Gorephilia – In the Eye of Nothing Review

In 2017 I covered Gorephilia‘s Severed Monolith and awarded the album a mixed score. While many disagreed, I couldn’t shake the notion that the gaps in the writing eclipsed the album’s better elements. Although I have found myself returning to Severed Monolith more than expected, I stand by my criticisms. Then, in 2018 vocalist Henri Emil Kuula sadly passed away. As is often the case, the band’s future seemed uncertain. Three years later and Gorephilia have returned with another platter of occult hemophagic horror. Not a band to stagnate, the Finn’s growth can be easily charted throughout their discography. Each release has its own unique character, but third album In the Eye of Nothing boasts the most refinement to date. In their absence, Gorephilia have ensured this new death metal monolith arrives gangrenous yet gestalt. And it looms large and foreboding…

As with many bands of their ilk, Gorephilia have always leaned heavily into their Morbid Angel influence. In the Eye of Nothing goes one step further with some indulgent Blessed are the Sick/Covenant reverence but not at the expense of development. In fact, Gorephilia have improved a number of their flesh-fatal formulas. In the time between releases the writing process has evolved to place greater emphasis on variety, and the album is all the more cogent for it. One glance at the track list and I can immediately recall most of the songs’ structures, which was my biggest issue with Severed Monolith. These riffs are designed to damage but they’re also primed for retention. The guitars’ subtle yet sub-dermal hooks pierce deeply but never detract from the profane atmosphere.

“Walls of Weeping Eyes” does what all good openers should and illustrates everything the record has to offer. Twisting compositions abound with more than a pinch of that early Immolation style. But with each dissonant warp and weft comes enough foresight to maintain propulsion. “Ouroboran Labyrinth” and the aptly named “Not For the Weak” absolutely pummel, while “Devotion Upon the Worm” delves into a bilious mire full of Lovecraftian promise. However, there are also two brief instrumental interludes and, as always, they are completely unnecessary. In the Eye of Nothing is very well paced and clocks in at just under 43 minutes in length. Unfortunately, these increasingly apparent interruptions impede the album’s flow so that it feels significantly longer. I can never be sure if bands include these instrumentals solely to fulfill the amount of contracted songs or just because they think they’re cool. If it’s the latter, fucking stop it.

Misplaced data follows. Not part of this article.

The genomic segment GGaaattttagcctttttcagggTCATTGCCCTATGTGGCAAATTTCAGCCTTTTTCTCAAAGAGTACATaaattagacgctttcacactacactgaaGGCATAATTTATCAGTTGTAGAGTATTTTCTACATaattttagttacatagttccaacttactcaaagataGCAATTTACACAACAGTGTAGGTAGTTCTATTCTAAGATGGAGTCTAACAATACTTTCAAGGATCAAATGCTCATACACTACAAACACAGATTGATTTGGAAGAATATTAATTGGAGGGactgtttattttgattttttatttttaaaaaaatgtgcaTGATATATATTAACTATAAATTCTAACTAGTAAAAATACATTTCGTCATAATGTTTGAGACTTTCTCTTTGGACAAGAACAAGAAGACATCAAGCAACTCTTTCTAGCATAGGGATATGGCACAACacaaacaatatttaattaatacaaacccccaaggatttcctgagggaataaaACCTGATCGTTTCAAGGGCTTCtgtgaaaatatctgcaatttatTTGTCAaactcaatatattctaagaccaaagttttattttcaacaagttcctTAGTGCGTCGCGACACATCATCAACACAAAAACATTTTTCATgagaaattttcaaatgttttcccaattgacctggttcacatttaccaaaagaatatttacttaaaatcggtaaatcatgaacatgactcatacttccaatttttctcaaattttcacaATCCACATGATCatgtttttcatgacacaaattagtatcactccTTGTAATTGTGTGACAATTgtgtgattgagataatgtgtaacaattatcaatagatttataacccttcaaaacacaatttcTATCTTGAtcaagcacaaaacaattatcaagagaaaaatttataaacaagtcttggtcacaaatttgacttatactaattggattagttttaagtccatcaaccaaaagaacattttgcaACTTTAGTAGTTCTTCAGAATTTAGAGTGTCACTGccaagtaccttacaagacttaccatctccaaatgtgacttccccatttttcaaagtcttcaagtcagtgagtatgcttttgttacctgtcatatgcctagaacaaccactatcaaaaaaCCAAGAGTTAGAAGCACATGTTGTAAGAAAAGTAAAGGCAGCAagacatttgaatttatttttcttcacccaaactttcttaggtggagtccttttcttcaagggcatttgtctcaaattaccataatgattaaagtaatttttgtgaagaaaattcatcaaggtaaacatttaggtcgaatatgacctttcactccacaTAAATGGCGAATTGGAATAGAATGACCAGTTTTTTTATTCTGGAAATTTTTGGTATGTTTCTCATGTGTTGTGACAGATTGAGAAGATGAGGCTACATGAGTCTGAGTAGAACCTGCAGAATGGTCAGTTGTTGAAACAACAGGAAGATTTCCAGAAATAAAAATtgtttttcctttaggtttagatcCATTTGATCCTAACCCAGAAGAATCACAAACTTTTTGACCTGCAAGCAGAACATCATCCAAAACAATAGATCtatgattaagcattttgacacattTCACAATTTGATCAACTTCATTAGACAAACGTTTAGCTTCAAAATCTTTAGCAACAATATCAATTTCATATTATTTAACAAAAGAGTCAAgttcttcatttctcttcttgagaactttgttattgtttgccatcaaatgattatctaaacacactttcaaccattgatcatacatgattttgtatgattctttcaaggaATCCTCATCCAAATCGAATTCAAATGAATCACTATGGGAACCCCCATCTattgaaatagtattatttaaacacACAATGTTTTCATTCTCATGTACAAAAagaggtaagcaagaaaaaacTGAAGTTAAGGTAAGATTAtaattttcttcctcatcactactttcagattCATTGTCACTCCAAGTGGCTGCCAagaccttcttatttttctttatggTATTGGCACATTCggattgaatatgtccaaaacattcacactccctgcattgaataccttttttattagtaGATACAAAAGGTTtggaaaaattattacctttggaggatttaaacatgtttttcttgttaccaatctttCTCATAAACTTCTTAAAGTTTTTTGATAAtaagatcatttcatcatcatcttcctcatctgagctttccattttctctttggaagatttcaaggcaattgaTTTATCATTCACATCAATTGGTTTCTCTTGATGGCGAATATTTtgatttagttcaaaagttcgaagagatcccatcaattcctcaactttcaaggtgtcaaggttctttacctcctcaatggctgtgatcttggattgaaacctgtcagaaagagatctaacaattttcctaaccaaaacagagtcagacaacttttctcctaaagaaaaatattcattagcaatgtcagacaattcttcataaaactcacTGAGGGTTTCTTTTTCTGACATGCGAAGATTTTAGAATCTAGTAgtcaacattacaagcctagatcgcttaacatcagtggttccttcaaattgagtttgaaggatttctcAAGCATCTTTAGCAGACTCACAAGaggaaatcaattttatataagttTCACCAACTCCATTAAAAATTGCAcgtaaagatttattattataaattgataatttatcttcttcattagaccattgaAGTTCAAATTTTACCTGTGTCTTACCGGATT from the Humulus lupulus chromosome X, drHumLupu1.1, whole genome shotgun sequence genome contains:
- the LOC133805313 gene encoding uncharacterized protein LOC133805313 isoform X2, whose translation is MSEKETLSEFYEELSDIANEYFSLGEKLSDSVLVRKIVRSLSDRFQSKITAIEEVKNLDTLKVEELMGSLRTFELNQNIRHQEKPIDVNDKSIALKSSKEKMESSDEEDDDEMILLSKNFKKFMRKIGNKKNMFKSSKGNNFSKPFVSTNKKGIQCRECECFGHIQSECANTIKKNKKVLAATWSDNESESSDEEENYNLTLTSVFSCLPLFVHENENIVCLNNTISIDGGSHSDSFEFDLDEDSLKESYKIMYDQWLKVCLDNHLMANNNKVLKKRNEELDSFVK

In the time since Kuula’s passing, guitarist Juuka Aho has taken up vocal duties and his stint behind the mic is a strong one. His growls bear a striking resemblance to Kuula’s and really underpin the material. In fact, a significantly reinforced production enhances the entire album. Everything from the guitars to Kauko Kuusisalo’s Sandovalian kick drums sound bigger and better than before. Tami Luukkonen’s1 bass also does its bit to stir these ominous engagements, particularly on “Simplicity of Decay” where it features prominently among the alternating time-signatures. The solos are clearly influenced by the likes of Azagthoth and Vigna but they retain enough of their own identity, which directly feeds Gorephilia‘s substantial growth. All of these factors converge in closer “Ark of the Undecipherable” for a particularly sinister last gasp.

In the Eye of Nothing is the definitive follow-up album. It builds upon all of its predecessor’s strengths yet does its bit to bridge the gaps. It speaks volumes that a band can suffer such a pivotal loss but still cement their line-up to record such a distinctly improved album. Gorephilia aren’t attempting to break original ground here. But if death metal is your poison and you enjoy the arcane atmosphere, then In the Eye of Nothing has what you need. Heretics and gorephiliacs alike would do well to throw wide those gateways to annihilation and embrace the crucible within. What lies beyond isn’t perfect, but it’s the most convincing these furious Finns have ever been. And I, for one, am keen to watch this domination unfurl.


Rating: 3.5/5.0
DR: 6 | Format Reviewed: 320 kbps mp3
Label: Dark Descent Records
Websites: gorephilia.bandcamp.com | facebook.com/gorephilia
Releases Worldwide: October 2nd, 2020

Show 1 footnote

  1. Also a member of Solothus whose 2020 album Realm of Ash and Blood is highly recommended
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